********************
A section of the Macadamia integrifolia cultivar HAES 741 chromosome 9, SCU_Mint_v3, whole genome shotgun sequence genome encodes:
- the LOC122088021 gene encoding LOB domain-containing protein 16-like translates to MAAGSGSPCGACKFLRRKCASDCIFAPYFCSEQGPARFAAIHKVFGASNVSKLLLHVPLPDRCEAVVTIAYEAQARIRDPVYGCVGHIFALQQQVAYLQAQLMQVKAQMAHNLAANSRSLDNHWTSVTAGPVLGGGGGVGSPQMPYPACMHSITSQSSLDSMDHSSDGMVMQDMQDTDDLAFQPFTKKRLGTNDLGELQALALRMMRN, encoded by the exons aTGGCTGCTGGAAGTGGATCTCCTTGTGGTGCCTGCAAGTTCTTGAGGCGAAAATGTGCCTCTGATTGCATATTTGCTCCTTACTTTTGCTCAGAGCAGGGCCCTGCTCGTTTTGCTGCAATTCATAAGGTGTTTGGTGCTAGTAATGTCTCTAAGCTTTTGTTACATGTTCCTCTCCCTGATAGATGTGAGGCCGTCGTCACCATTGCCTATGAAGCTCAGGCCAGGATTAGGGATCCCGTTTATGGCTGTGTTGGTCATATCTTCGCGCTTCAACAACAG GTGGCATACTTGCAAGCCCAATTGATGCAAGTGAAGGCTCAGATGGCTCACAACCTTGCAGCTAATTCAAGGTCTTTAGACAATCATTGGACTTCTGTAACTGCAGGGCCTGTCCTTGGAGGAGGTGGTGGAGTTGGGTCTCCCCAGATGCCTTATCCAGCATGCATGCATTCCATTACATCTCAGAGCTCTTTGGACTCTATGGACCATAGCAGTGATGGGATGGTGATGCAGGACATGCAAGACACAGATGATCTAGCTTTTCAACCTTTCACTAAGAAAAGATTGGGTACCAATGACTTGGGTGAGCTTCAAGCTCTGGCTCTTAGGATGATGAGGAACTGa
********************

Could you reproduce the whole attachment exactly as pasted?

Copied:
A section of the Macadamia integrifolia cultivar HAES 741 chromosome 9, SCU_Mint_v3, whole genome shotgun sequence genome encodes:
- the LOC122088021 gene encoding LOB domain-containing protein 16-like translates to MAAGSGSPCGACKFLRRKCASDCIFAPYFCSEQGPARFAAIHKVFGASNVSKLLLHVPLPDRCEAVVTIAYEAQARIRDPVYGCVGHIFALQQQVAYLQAQLMQVKAQMAHNLAANSRSLDNHWTSVTAGPVLGGGGGVGSPQMPYPACMHSITSQSSLDSMDHSSDGMVMQDMQDTDDLAFQPFTKKRLGTNDLGELQALALRMMRN, encoded by the exons aTGGCTGCTGGAAGTGGATCTCCTTGTGGTGCCTGCAAGTTCTTGAGGCGAAAATGTGCCTCTGATTGCATATTTGCTCCTTACTTTTGCTCAGAGCAGGGCCCTGCTCGTTTTGCTGCAATTCATAAGGTGTTTGGTGCTAGTAATGTCTCTAAGCTTTTGTTACATGTTCCTCTCCCTGATAGATGTGAGGCCGTCGTCACCATTGCCTATGAAGCTCAGGCCAGGATTAGGGATCCCGTTTATGGCTGTGTTGGTCATATCTTCGCGCTTCAACAACAG GTGGCATACTTGCAAGCCCAATTGATGCAAGTGAAGGCTCAGATGGCTCACAACCTTGCAGCTAATTCAAGGTCTTTAGACAATCATTGGACTTCTGTAACTGCAGGGCCTGTCCTTGGAGGAGGTGGTGGAGTTGGGTCTCCCCAGATGCCTTATCCAGCATGCATGCATTCCATTACATCTCAGAGCTCTTTGGACTCTATGGACCATAGCAGTGATGGGATGGTGATGCAGGACATGCAAGACACAGATGATCTAGCTTTTCAACCTTTCACTAAGAAAAGATTGGGTACCAATGACTTGGGTGAGCTTCAAGCTCTGGCTCTTAGGATGATGAGGAACTGa